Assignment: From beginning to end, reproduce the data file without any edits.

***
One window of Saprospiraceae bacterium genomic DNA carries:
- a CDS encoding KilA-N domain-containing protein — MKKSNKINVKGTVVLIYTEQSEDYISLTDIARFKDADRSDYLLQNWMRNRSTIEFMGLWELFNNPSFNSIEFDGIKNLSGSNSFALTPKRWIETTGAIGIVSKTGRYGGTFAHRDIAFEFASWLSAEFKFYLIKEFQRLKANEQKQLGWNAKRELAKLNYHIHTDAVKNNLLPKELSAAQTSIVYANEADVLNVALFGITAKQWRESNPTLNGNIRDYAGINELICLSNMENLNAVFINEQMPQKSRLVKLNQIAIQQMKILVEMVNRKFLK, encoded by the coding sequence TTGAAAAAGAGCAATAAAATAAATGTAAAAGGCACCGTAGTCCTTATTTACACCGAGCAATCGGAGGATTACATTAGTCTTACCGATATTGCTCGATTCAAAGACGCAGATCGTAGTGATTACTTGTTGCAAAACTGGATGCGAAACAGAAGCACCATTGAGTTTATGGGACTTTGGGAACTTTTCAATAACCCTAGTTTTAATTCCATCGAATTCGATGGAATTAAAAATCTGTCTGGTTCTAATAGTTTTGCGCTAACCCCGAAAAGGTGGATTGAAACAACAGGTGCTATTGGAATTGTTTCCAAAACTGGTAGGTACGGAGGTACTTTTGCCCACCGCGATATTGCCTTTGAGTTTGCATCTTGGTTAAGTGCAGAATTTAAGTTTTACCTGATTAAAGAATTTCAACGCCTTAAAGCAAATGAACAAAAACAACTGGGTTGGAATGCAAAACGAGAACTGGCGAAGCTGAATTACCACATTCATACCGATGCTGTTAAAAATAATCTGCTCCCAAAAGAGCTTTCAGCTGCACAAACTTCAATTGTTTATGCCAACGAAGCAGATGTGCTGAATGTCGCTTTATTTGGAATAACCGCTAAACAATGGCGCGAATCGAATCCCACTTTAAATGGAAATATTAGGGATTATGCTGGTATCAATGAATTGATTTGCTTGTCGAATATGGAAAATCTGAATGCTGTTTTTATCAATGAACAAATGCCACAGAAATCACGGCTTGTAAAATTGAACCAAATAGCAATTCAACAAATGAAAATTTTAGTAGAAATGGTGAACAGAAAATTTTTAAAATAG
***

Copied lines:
One window of Saprospiraceae bacterium genomic DNA carries:
- a CDS encoding KilA-N domain-containing protein — MKKSNKINVKGTVVLIYTEQSEDYISLTDIARFKDADRSDYLLQNWMRNRSTIEFMGLWELFNNPSFNSIEFDGIKNLSGSNSFALTPKRWIETTGAIGIVSKTGRYGGTFAHRDIAFEFASWLSAEFKFYLIKEFQRLKANEQKQLGWNAKRELAKLNYHIHTDAVKNNLLPKELSAAQTSIVYANEADVLNVALFGITAKQWRESNPTLNGNIRDYAGINELICLSNMENLNAVFINEQMPQKSRLVKLNQIAIQQMKILVEMVNRKFLK, encoded by the coding sequence TTGAAAAAGAGCAATAAAATAAATGTAAAAGGCACCGTAGTCCTTATTTACACCGAGCAATCGGAGGATTACATTAGTCTTACCGATATTGCTCGATTCAAAGACGCAGATCGTAGTGATTACTTGTTGCAAAACTGGATGCGAAACAGAAGCACCATTGAGTTTATGGGACTTTGGGAACTTTTCAATAACCCTAGTTTTAATTCCATCGAATTCGATGGAATTAAAAATCTGTCTGGTTCTAATAGTTTTGCGCTAACCCCGAAAAGGTGGATTGAAACAACAGGTGCTATTGGAATTGTTTCCAAAACTGGTAGGTACGGAGGTACTTTTGCCCACCGCGATATTGCCTTTGAGTTTGCATCTTGGTTAAGTGCAGAATTTAAGTTTTACCTGATTAAAGAATTTCAACGCCTTAAAGCAAATGAACAAAAACAACTGGGTTGGAATGCAAAACGAGAACTGGCGAAGCTGAATTACCACATTCATACCGATGCTGTTAAAAATAATCTGCTCCCAAAAGAGCTTTCAGCTGCACAAACTTCAATTGTTTATGCCAACGAAGCAGATGTGCTGAATGTCGCTTTATTTGGAATAACCGCTAAACAATGGCGCGAATCGAATCCCACTTTAAATGGAAATATTAGGGATTATGCTGGTATCAATGAATTGATTTGCTTGTCGAATATGGAAAATCTGAATGCTGTTTTTATCAATGAACAAATGCCACAGAAATCACGGCTTGTAAAATTGAACCAAATAGCAATTCAACAAATGAAAATTTTAGTAGAAATGGTGAACAGAAAATTTTTAAAATAG